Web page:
A fairly formulaic, overly sentimental story of rock-star redemption
Danny Collins is the story of an aging rock star (Al Pacino) who stumbles into a deep-dish midlife crisis while playing out the string on the nostalgia circuit. The ensuing drama is part soap opera, part cautionary character study, part pop-culture satire, part redemptive valedictory, etc., etc.
Writer-director Dan Fogelman also has the benefit of a good supporting cast (with Christopher Plummer and Annette Bening being the most prestigious), plus there’s the much-publicized plot hook, a letter from John Lennon that reaches Danny a good 40 years after it was sent.
But even with its multiple angles of interest and its attractive cast, Danny Collins never really develops any complexity and depth in its characters and situations. And what began as a sardonic take on pop-star celebrity and the music business devolves into something like standard-issue show-biz sentimentality.
Pacino’s raunchy swagger provides adequate entertainment throughout, and he’s at least partly credible as the kind of Jersey Boy who maybe got too big for doo-wop groups and went solo. But Fogelman has written the character as someone who might have been another Bob Dylan (the sort of pop music fledgling who might have gotten supportive attention from Lennon), and it’s hard to see any of that in Pacino’s Danny.
In any event, this film’s wisp of satire—aging rocker performing his greatest hits for crowds of middle-aged women—seems petty and mean-spirited in every respect. Worse yet, the picture’s putative “inside view” of Danny’s life and career has very little in it that resembles first-hand experience, let alone genuine insight.
Nevertheless, the film’s assorted sub-plots provide a diverting set of sideshows that keep the proceedings afloat, more often than not. Screwball comedy-style repartee gives temporary piquancy to Danny’s flirtation with a seemingly staid hotel manager (Bening). Plummer quite naturally brings gravity and wry humor to the role of Danny’s longtime manager, and that has the perhaps unfortunate effect of diminishing the character’s own streak of desperation.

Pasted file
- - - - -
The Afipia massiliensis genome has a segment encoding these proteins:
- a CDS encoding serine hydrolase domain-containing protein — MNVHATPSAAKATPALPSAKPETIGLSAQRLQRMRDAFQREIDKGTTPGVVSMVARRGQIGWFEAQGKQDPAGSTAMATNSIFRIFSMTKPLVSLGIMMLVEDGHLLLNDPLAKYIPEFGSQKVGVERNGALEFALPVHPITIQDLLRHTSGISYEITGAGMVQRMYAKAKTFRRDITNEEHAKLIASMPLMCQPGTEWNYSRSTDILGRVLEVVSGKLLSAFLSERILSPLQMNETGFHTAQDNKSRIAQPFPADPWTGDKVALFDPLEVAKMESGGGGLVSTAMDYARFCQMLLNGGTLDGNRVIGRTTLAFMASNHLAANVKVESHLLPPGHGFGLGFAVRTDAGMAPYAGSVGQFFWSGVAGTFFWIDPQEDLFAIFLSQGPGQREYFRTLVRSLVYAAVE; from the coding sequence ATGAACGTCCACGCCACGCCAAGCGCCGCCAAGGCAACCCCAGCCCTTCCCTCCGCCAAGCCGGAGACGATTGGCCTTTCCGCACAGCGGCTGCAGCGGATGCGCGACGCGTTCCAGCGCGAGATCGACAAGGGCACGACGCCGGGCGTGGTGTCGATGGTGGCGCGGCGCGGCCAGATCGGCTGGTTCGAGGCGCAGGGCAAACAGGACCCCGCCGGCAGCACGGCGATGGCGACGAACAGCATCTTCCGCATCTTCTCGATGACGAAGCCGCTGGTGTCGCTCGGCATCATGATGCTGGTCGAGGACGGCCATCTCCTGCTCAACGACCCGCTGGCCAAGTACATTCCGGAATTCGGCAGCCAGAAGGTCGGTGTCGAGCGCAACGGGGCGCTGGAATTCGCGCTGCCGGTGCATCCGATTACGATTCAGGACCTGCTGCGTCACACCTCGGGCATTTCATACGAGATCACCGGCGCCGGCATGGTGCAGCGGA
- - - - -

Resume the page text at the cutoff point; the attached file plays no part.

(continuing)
The biggest of the plot twists is the most central and, ultimately, the most problematical. With the Lennon letter as partial motivation, Danny sets out to make amends with the adult son Tom (Bobby Cannavale) he has never really acknowledged or met. Tom and his wife, Samantha (Jennifer Garner), have a young daughter named Hope (a very energetic Giselle Eisenberg), and Danny’s newfound status as doting grandfather awakens family feelings in him, at a time when Hope’s parents would prefer not to have anything to do with him.
Later on, Fogelman adds a couple of medical sub-plots to the family-drama mix, and by that point, the soap opera elements of Danny Collins are beginning to strangle on their own formulaic extravagance. That’s not enough to kill the entire enterprise, but I can’t help wishing Fogelman’s movie didn’t seem so eager to please, and so shameless in its indulgence of bittersweet sentiments.